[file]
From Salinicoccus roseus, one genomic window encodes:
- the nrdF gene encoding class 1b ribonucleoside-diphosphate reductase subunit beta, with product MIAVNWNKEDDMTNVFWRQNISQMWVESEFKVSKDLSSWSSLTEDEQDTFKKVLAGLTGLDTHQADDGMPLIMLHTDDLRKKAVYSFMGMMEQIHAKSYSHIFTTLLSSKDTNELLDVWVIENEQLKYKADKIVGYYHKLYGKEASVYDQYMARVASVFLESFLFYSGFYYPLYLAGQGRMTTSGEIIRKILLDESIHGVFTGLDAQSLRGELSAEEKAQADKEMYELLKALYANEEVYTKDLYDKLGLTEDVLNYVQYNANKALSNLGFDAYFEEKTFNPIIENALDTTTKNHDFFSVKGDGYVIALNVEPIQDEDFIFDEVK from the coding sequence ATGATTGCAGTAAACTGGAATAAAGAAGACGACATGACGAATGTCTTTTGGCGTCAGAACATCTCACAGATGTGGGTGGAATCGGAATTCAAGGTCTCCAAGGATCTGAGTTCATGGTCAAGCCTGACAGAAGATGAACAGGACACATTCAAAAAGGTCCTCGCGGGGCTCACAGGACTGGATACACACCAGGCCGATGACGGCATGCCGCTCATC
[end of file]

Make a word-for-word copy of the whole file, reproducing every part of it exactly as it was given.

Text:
From Salinicoccus roseus, one genomic window encodes:
- the nrdF gene encoding class 1b ribonucleoside-diphosphate reductase subunit beta, with product MIAVNWNKEDDMTNVFWRQNISQMWVESEFKVSKDLSSWSSLTEDEQDTFKKVLAGLTGLDTHQADDGMPLIMLHTDDLRKKAVYSFMGMMEQIHAKSYSHIFTTLLSSKDTNELLDVWVIENEQLKYKADKIVGYYHKLYGKEASVYDQYMARVASVFLESFLFYSGFYYPLYLAGQGRMTTSGEIIRKILLDESIHGVFTGLDAQSLRGELSAEEKAQADKEMYELLKALYANEEVYTKDLYDKLGLTEDVLNYVQYNANKALSNLGFDAYFEEKTFNPIIENALDTTTKNHDFFSVKGDGYVIALNVEPIQDEDFIFDEVK from the coding sequence ATGATTGCAGTAAACTGGAATAAAGAAGACGACATGACGAATGTCTTTTGGCGTCAGAACATCTCACAGATGTGGGTGGAATCGGAATTCAAGGTCTCCAAGGATCTGAGTTCATGGTCAAGCCTGACAGAAGATGAACAGGACACATTCAAAAAGGTCCTCGCGGGGCTCACAGGACTGGATACACACCAGGCCGATGACGGCATGCCGCTCATC